Brain Tissue Adaptability to Slow-Growing Tumors: Case Report of Clivus Meningioma

Stjepan Juric, Davor Janculjak, Svetlana Tomic, Damir Stimac


A 46-year-old female patient with a large slow-growing craniocervical junction tumor is presented. Her complaints began 6 months before with sensory and painful sensations, sphincter impairment, and motor events (spastic tetraparesis, more pronounced on the left extremities). Magnetic resonance of the head revealed a rounded tumor of 2.5 cm in diameter, by its characteristics corresponding to meningioma, at the level of C1 vertebra and craniocervical junction, with the base at spinal canal anterior wall, occupying most of the craniocervical junction, compressing spinal cord and medulla oblongata. Intracerebral computed tomography angiography showed spared lumen and a satisfactory image of vertebral arteries bypassing the expansive growth at the occipital foramen, confirming slow tumor growth. Antiedematous therapy led to transient improvement in extremity strength and partial recovery of neurologic deficit, which resolved completely upon neurosurgical operation and rehabilitation. This case report exemplifies brain adaptability to slowly growing expansive neoplasms, based on its volume reduction up to the moment when further adaptation is not possible anymore, i.e. breaking of the mechanism of adaptation. Because of brain adaptability, such slowly growing tumors may stay asymptomatic for a long time. Brain plasticity also includes adaptation and autoregulation of the circulation, thus ensuring stable blood flow.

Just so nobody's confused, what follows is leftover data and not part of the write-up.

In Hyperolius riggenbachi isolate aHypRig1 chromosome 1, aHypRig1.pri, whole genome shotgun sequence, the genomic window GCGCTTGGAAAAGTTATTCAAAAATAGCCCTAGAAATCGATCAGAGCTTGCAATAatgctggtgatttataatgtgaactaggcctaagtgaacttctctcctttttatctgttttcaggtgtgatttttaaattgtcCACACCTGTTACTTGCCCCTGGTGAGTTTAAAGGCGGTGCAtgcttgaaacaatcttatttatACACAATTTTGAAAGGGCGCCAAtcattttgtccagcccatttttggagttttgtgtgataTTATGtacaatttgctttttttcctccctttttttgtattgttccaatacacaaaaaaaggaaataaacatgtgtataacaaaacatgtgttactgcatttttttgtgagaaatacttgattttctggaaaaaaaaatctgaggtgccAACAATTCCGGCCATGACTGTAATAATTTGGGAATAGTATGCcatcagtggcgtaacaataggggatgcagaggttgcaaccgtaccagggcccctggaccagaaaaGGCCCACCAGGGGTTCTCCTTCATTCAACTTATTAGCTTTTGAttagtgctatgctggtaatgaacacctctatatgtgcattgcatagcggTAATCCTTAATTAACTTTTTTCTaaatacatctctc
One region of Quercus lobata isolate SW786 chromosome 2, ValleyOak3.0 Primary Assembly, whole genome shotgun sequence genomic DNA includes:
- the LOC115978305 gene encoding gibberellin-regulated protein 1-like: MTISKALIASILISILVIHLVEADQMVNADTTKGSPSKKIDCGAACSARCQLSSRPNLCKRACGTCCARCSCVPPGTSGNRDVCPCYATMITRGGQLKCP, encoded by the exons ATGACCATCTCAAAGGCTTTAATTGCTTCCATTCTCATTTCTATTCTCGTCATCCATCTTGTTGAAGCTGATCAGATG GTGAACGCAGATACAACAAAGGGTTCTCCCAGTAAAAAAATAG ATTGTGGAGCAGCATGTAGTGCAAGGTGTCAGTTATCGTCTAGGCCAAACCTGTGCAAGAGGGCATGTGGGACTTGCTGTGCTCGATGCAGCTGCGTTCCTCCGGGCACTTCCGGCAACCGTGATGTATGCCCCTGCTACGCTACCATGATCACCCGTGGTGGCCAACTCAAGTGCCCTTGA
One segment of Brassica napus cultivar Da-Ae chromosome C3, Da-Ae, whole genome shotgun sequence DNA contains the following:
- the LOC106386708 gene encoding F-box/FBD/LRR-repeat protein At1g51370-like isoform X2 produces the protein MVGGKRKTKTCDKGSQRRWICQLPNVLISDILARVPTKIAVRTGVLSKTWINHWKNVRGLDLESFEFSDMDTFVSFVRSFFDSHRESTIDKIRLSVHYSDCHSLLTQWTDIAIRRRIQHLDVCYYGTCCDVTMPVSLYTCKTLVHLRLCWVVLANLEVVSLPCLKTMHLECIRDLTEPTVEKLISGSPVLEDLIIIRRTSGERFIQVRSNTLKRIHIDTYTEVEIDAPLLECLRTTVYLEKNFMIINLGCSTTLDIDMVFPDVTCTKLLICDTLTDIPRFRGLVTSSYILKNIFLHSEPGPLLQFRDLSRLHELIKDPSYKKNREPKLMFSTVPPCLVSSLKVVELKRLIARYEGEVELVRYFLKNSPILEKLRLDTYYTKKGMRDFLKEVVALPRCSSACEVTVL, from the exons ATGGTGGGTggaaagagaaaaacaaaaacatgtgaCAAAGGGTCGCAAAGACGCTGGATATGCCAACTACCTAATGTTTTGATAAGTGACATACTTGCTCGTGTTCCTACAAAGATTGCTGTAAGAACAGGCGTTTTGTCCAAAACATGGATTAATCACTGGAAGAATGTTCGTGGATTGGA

clivus, meningioma, brain tumor, adaptability, slow-growing tumors

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